The University Record, January 28, 1997

Martin Luther King III: Find a cause and commit to it

By Ryan Solomon
News and Information Services

 

Speaking Jan. 21 to a full audience at the Alumni Association, Martin Luther King III directed many of his comments to students, reminding them that all great movements, including the civil rights movement, began with a few good young people coming together to bring about change.

King said people tend to forget that his father, Martin Luther King Jr., was only 26 when he led the 1955 Montgomery, Ala., bus boycott. He said his father was also the youngest recipient of the Nobel Prize, which he won in 1964. King said the group of people that surrounded his father from 1955 to 1968 were all young. Georgia Congressman John Lewis was 25 when he led a march across the Selma, Ala., bridge to get the right to vote. Former United Nations Ambassador Andrew Young was 24 when he became an aide to the elder King.

King said being denied the right to eat at lunch counters, the right to shop downtown and the right to ride on non-segregated buses were among the inequalities students protested. He said it is important that students understand the power they have and be reminded of those who came before them who changed the history of the country. Quoting his father, he noted, "If a man has not found something worth dying for, he is not fit to live."

King urged his audience to find a cause in 1997 that is worth committing to. He also told students they were blessed in receiving a college education, to thank those who made their education possible, and reach back and create opportunities for those who follow. King said his father reached back throughout his entire life to create opportunities for others.

King is the second child of four of Coretta Scott and Martin Luther King Jr. After leaving public office in 1993 as a former Fulton County, Ga., commissioner, King formed Leadership 2000, which is designed to develop leadership capabilities in young people. Throughout his talk he reminisced about his father, who would be 68 today.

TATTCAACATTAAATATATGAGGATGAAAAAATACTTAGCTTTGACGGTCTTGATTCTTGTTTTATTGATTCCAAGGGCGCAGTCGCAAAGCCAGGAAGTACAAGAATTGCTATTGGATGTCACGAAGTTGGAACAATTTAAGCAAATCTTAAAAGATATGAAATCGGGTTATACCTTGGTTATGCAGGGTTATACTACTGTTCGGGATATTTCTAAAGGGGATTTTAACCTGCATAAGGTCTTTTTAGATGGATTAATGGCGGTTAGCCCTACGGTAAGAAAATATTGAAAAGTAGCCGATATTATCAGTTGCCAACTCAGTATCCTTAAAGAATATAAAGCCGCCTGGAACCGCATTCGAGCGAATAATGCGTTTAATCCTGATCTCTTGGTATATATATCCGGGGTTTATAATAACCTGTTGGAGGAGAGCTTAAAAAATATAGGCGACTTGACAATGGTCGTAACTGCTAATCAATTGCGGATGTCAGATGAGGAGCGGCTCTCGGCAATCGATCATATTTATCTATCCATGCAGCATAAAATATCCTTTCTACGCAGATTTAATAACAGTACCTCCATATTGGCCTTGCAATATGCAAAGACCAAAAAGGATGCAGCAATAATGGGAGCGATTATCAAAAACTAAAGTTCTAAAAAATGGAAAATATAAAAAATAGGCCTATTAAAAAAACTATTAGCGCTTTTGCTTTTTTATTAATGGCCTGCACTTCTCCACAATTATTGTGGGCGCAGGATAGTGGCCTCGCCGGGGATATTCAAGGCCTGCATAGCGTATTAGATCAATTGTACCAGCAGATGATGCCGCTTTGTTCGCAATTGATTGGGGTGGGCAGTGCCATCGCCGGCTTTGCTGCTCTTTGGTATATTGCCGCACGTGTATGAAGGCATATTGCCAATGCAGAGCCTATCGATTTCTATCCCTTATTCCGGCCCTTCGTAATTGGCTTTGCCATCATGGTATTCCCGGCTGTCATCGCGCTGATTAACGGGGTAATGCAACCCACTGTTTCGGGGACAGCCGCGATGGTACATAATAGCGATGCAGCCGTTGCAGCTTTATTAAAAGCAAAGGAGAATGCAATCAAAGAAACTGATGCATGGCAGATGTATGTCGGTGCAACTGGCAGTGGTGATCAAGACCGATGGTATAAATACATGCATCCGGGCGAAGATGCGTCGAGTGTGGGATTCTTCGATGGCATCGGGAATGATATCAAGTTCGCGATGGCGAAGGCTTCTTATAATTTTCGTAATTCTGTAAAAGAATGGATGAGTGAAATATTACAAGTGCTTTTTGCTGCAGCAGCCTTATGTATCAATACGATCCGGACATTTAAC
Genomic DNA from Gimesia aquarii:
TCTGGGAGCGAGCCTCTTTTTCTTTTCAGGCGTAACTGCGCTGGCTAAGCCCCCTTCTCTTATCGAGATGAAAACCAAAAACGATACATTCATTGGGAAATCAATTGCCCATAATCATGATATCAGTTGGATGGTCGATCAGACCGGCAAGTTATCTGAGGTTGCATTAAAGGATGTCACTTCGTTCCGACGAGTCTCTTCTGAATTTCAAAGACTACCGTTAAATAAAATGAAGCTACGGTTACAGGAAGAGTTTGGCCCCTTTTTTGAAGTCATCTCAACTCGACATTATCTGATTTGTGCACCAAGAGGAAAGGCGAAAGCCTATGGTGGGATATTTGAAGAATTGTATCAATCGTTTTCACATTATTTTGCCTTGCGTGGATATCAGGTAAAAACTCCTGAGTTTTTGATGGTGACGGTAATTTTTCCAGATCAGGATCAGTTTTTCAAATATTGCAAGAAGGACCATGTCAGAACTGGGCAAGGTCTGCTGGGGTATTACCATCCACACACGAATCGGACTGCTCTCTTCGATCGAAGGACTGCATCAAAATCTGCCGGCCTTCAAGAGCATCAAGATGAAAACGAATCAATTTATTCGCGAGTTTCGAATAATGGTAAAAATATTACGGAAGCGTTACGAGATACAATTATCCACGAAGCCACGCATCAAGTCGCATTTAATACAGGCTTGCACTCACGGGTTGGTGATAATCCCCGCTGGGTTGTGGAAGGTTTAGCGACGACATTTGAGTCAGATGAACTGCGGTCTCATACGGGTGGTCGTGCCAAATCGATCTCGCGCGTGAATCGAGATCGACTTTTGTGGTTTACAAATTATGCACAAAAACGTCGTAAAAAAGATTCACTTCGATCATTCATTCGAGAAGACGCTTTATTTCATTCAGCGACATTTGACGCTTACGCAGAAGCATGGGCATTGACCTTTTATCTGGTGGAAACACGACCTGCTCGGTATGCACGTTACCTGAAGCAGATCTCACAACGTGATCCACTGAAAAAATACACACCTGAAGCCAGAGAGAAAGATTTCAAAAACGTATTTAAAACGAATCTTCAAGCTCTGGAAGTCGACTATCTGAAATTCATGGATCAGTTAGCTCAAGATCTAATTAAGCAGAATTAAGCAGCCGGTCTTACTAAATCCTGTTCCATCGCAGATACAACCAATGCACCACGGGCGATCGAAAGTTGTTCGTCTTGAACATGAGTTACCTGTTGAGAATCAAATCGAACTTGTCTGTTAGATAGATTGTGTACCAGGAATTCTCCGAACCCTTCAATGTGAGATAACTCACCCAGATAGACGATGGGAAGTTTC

King said his father would be disheartened and frustrated by the lack of progress made erasing what the civil rights leader called the triple evils of poverty, racism and violence. King predicts America's world leadership position will be limited because the nation has not resolved its racial problems. "America cannot continue to provide leadership in the world, or be the leader that it has been if we're not willing to relinquish our racial attitudes, or our sexual attitudes, or our discriminatory attitudes."

King also expressed his views on the backlash against affirmative action and the debate surrounding Ebonics.

He said affirmative action is still necessary to create a level playing field for everyone. King belongs to Americans United for Affirmative Action, a coalition working to counter the movement to dismantle affirmative action. King says the hope expressed in his father's 1963 "I Have A Dream" speech has not come true.

"One day he would hope that his four little children would live in a world where they would not be judged by the color of their skin but by the content of their character. The key phrase is `one day.' The reality is that day, tragically, has not come yet. When that day comes, affirmative action should be thrown out of the window." In regard to Ebonics, or Black English, King said someone, or something, has failed Black children. He said his grandparents, who were not allowed to attend school beyond the sixth grade, made sure his mother knew how to speak the "King's English." He said that if 70 years ago his grandparents made the effort to see that his mother learned English, then there is no excuse for Black children today to accept anything less.

"It's important, maybe, for people who are teaching young people to know and understand Ebonics. But we can never allow young people to squander down into an inferior language which will not allow them to succeed."